Petrel All Smiles over Porcupine Progress
Petrel Resources provided an operational update on work done on Blocks 35/23, 35/24 and the western half of 35/25, and Blocks 45/6, 45/11 and 45/16 in the Atlantic Margin. These cover approximately 541 square miles (1,400 square kilometers) in total, in the northern and eastern sections of the Porcupine Basin.
- Management is encouraged by results emerging from the technical study of the Option blocks in the northern and eastern sections of the Porcupine Basin.
- The first two phases of work are now complete.
- Several new targets have been identified.
- Our focus is on the northern and eastern parts of the Porcupine Basin where, as part of our analysis, we are inverting selected seismic data to test the anticipated presence of reservoir sands. The results will be integrated into our interpretations and allow us to extrapolate data from historic wells.
- High oil prices, improving technology and competitive terms are fueling industry and market interest in offshore exploration.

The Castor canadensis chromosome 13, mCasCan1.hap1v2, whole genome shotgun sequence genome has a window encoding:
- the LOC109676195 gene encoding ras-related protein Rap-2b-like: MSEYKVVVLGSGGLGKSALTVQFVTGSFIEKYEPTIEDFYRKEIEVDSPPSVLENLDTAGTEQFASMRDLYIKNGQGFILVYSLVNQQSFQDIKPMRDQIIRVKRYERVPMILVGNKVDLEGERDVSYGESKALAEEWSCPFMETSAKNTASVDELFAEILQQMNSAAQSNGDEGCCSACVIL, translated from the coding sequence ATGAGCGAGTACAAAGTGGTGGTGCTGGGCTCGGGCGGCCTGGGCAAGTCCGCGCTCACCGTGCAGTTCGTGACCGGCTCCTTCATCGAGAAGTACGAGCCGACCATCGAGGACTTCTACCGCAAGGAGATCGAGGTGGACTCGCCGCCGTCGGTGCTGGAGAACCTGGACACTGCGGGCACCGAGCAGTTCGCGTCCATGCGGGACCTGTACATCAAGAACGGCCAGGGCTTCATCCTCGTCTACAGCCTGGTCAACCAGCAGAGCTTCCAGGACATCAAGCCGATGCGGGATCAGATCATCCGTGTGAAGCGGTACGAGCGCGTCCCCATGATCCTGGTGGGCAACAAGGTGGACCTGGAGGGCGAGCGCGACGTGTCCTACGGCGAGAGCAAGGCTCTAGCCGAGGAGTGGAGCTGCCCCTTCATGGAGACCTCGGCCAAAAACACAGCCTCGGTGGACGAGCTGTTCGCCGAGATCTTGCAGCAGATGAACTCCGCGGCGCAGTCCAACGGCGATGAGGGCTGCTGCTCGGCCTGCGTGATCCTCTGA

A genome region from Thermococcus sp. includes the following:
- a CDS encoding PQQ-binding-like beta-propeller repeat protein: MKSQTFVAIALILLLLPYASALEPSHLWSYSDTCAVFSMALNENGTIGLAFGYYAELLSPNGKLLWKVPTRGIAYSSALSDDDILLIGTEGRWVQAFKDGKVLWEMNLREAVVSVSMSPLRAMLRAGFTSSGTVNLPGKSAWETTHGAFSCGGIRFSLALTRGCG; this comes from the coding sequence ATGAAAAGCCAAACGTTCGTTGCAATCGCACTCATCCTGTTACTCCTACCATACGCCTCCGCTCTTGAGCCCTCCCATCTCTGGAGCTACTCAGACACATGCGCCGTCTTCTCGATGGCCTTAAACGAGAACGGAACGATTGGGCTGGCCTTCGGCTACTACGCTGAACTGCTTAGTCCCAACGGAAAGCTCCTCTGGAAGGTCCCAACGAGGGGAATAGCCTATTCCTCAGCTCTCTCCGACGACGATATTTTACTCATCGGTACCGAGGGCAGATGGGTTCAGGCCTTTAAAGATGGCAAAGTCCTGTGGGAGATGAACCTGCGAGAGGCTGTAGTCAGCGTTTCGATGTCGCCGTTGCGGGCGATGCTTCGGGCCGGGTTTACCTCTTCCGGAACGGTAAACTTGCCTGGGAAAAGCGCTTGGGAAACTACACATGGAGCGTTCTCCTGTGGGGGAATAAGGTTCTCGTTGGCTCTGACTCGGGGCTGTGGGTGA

David Horgan, Managing Director of Petrel Resources plc, commented:
"We are excited by the progress being made in the Atlantic margin, as we look to develop our promising assets and yield value for shareholders.
"Petrel has identified encouraging targets at the Lower Cretaceous and Tertiary levels in both sets of our blocks, with those in blocks in quadrant 35 looking particularly promising. Our objective is to develop targets that will attract large partners, to facilitate an early seismic campaign, followed by exploration wells.
"In October 2011 Petrel was awarded licensing options over 1,400 [square kilometers] in the Atlantic Porcupine Basin. Porcupine Basin exploration previously concentrated on Jurassic targets like those in the northern North Sea. Lack of commercial success led to interest fizzling out. As a result, no true exploration wells were drilled in the Porcupine Basin over the last decade. Success in comparable reservoirs elsewhere, especially in the West African offshore, led to fresh ideas and a resurgence of interest in similar targets offshore Ireland.
"This has led to International oil companies re-examining the Irish offshore. Success in the Atlantic margin elsewhere shows what can be achieved with new thinking and improving technology. Additionally the high oil price and competitive terms are making Ireland more attractive."
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